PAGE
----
Despite speculation on competing product lines between Dell and EMC, particularly in the mid-market storage segment, Turbitt said that the experience here was pretty similar, with “very little overlap”.
“Compellent and mid-range storage is probably the highest area of overlap, and we have clients to consider in how to integrate those two product lines. For now, we have just released two new versions of both VNX and Compellent, so our strategy is to allow our customers to make their choice and whatever we decide in the future we will take our customers along —as we always do.”
“However,” he added, “it gives us tremendous opportunity in the x86 space, which from an enterprise perspective, we have never really participated in. And we are starting to see significant interest from our customers, especially in hyperconverged. Our market share in hyperconverged has rocketed.”
Dell and EMC have a particular advantage in the converged space, from the early days of VCE. However, with the advent of other players, such as Nutanix, the game has changed. Turbitt describes Nutanix as “a very elegant solution”.
But outside of its key area in remote office/branch office (ROBO), some converged infrastructure had issues scaling and so Dell EMC has its own portfolio in VxRail and VxRack.
“At scale, that applied solution has a challenge,” said Turbitt, “because you need to resolve the networking. But for 2-4,000 VMs, it is an elegant solution.”
“We created a product called VxRail with VMware, to complete in that space, and Vx Rack. The difference between the two is the ability to scale.”
“VX Rail, each one running about 2,000 VMs, and you can stack four or six of them together, and they will operate until you need to consider any network redesign.”
“If you are bigger than that,” said Turbitt, “you need VxRack, because the networking design is done and it can scale to a thousand nodes. So, if you are a large telco, we recommend the rack solution. If you are an enterprise, you can run what you did traditionally with a group of servers and storage on VxRail, perfectly.”
Turbitt said that VxRail is growing in enterprise, VxRack is growing in service providers and telcos.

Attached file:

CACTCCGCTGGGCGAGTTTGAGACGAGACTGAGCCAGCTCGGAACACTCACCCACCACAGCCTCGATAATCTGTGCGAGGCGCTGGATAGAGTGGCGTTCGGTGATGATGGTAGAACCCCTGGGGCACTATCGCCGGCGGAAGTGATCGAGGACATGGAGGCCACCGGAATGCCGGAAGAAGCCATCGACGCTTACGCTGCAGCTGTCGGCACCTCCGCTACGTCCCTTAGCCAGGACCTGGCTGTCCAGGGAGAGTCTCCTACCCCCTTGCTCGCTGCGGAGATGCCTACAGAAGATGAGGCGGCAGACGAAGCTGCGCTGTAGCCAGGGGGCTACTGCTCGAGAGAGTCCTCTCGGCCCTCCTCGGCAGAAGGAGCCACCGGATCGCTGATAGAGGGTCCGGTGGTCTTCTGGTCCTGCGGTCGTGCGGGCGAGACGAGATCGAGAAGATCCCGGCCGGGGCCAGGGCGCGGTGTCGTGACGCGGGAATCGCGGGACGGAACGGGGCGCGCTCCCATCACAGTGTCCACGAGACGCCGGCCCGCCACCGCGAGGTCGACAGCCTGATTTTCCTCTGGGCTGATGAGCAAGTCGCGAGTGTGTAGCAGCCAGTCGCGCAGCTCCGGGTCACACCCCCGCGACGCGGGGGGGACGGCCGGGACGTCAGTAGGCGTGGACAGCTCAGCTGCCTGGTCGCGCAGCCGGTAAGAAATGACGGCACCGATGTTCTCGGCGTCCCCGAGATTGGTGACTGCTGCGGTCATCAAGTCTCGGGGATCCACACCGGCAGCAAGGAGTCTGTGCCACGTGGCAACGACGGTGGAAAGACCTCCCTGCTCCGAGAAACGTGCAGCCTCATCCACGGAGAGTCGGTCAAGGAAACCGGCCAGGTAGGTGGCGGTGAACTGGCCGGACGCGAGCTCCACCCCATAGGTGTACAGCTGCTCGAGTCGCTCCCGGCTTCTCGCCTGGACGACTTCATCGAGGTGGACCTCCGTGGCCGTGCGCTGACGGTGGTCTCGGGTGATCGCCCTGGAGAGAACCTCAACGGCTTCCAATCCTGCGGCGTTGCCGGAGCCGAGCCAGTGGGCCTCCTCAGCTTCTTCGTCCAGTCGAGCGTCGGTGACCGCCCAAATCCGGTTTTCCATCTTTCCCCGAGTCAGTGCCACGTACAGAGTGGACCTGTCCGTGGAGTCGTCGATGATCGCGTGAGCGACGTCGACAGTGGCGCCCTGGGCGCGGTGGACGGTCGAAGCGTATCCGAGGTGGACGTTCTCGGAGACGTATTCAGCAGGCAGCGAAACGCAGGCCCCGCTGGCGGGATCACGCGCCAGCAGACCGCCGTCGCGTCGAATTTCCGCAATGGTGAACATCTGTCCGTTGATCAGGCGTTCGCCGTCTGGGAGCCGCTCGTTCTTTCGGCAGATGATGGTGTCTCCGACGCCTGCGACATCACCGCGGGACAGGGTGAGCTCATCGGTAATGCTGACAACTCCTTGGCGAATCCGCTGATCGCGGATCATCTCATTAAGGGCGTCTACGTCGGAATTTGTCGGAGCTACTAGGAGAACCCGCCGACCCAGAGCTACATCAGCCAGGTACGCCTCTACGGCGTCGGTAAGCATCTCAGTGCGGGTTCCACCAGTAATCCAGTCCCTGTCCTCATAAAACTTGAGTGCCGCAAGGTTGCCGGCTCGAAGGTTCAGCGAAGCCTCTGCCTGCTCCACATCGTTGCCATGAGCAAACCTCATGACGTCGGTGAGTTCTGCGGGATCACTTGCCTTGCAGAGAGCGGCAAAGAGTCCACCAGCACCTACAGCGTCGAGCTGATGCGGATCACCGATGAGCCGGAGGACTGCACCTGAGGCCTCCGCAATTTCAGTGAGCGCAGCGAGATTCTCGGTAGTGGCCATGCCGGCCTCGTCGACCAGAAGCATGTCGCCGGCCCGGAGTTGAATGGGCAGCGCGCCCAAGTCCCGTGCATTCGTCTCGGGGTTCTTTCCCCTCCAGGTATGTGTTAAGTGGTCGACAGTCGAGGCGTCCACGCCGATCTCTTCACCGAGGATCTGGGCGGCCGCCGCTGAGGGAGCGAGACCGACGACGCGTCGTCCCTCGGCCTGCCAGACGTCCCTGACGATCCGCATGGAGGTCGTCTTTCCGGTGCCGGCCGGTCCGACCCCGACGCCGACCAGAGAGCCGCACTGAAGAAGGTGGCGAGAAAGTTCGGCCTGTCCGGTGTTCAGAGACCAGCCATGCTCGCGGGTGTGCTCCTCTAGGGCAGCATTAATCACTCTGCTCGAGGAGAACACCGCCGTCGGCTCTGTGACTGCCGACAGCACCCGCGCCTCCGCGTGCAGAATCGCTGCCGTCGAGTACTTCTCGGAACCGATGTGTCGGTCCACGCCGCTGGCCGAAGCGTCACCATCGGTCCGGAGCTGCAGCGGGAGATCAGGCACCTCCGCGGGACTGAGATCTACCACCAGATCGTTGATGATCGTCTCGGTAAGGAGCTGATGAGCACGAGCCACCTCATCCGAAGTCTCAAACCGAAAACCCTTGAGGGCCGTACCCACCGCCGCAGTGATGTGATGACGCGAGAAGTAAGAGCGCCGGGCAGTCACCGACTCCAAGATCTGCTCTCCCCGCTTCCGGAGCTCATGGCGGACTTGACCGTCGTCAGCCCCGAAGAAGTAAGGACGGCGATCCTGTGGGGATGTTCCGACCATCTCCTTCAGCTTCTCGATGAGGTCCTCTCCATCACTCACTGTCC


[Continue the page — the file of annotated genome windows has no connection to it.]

“While some say that you can do everything with one box, we don’t believe that,” said Turbitt, somewhat in response to criticism for having too broad a portfolio.
“Depending on the workload, you choose the tool,” he said.
He said that the approach is for the customer to specify which hypervisor they prefer or are already using. Then, an appropriate and optimised infrastructure can be built to meet current scale demands, with future expansion capabilities built in.
This gives the best platform on which facilitate the goal of IT as a service, underpinning digital transformation efforts, said Catherine Doyle.
“If you think about where our customers want to get to,” said Doyle, “that as-a-service experience, for the best possible cost, we try to work out how we can best serve our customers’ application stack and their future, and build around that to create that as a service. Give them total, open flexibility in relation to whichever cloud they want to use, be the broker of service.”
“So if they want to burst out into the cloud, whatever public cloud they want, or if they want to break out into VirtuStream [the service for cloud hosting of enterprise applications], etc, we have a structure to enable them to do that.”
“That’s the mindset we bring to a customer,” said Doyle.
“Ultimately, that’s what they want to do. You want to deliver an as-a-service, fully automated environment, whereby you can automatically provision, automatically de-provision, etc, and you are not necessarily locked into delivering it off your own premises.”